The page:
TikTok’s latest trend for 'day dumping' has more people sharing their everyday lives than ever before. Using TikTok’s carousel feature (which is currently not visible on desktop), day dumps showcase a set of images from a single day, where users have managed to find unexpected beauty in their own moments of being.
For those of us who grew up in the golden age of YouTube, enjoying creators who make thoughtful content out of their day-to-day lives isn’t all that different from the now dwindling genre vlogs. But it's more than that. As historian Freya Marshall Payne suggests, Instagram offers a new frontier for women’s life writing and autobiographical storytelling. Much the same can be said about TikTok, whose users digitally curate treasured memories and create their own narratives about their lives.
Bryanna, who goes by @notmymango online, is an avid day dumper. I’ve followed her for a year now and there’s something so charming about the way she captures life. On her Instagram she shares still lives of all things hygge, while her TikTok day dumps feature her frolicking in the sea and snow, fresh linen bedding, fruit and vegetables from the farmer's market, and many a self-portrait in her plant-filled bathroom. She tells me that during the COVID pandemic, "It was necessary to reframe those constants, the mundane moments, into something more pleasurable for my own sanity."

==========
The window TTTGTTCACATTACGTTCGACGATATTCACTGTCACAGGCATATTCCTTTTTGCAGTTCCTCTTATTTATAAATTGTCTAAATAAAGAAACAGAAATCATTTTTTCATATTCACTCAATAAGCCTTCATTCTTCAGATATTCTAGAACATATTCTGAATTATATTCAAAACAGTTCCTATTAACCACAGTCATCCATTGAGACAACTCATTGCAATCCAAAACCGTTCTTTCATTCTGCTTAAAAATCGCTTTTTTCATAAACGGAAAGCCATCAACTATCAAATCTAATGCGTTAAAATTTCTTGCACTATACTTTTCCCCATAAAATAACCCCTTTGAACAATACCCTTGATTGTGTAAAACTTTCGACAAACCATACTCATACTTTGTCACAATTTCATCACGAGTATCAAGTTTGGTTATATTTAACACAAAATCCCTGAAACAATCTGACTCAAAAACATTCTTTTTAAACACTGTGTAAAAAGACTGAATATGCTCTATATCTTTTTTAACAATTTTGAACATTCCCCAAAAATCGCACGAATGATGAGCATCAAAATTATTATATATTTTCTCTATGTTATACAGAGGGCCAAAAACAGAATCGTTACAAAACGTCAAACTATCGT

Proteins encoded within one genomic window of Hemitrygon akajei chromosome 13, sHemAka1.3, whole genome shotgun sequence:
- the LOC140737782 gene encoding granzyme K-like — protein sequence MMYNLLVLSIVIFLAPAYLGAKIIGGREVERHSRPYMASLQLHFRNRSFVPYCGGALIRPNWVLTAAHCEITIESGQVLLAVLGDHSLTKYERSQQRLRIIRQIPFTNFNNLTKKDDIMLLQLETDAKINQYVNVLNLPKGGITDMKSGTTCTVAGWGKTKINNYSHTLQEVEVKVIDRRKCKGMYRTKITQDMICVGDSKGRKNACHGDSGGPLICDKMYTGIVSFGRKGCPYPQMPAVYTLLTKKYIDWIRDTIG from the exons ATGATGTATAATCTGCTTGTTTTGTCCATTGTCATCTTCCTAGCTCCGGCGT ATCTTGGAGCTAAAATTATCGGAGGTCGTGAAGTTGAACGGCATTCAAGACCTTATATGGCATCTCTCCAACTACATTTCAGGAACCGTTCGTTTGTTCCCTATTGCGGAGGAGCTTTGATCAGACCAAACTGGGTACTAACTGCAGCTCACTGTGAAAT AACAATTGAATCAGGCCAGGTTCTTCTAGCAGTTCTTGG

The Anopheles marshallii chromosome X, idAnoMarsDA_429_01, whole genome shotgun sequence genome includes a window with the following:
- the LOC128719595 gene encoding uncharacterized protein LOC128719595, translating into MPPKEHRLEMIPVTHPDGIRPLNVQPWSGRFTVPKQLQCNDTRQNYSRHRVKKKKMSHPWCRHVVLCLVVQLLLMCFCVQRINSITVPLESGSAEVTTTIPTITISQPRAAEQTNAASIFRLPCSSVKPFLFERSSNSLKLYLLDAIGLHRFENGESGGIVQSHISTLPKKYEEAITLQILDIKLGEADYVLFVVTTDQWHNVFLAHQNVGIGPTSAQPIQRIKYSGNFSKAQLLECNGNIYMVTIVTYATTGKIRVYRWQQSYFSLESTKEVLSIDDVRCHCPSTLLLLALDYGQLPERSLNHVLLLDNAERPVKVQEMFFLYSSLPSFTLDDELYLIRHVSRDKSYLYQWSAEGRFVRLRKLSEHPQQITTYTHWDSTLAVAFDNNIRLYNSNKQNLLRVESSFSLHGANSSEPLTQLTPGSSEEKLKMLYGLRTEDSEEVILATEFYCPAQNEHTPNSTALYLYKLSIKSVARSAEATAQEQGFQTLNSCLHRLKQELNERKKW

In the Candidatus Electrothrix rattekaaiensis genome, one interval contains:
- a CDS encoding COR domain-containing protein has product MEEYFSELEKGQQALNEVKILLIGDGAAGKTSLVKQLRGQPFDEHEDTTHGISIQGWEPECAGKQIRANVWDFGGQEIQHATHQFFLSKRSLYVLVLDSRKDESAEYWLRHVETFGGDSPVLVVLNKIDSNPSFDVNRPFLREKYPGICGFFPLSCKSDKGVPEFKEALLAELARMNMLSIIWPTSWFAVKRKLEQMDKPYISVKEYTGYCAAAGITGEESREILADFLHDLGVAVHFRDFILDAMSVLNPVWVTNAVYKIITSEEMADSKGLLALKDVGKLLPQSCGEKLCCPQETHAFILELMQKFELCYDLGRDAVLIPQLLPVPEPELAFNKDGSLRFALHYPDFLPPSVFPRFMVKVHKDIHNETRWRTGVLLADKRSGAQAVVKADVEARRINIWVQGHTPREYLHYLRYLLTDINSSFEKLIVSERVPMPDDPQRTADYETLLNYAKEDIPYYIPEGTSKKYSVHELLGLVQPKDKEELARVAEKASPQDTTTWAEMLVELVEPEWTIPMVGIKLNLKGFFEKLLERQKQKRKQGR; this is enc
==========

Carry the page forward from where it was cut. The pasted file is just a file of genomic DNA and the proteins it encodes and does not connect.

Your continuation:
Bryanna also says that posting in this way helps her to create a time capsule online of years’ worth of actions now framed as accomplishments. "Now, two years into memorialising those moments in videos and photos, I can happily say that it brings me joy to look back and say, 'Hey, I accomplished something today!' I get down on myself for not being productive and this helps me remember that simply existing is productive enough."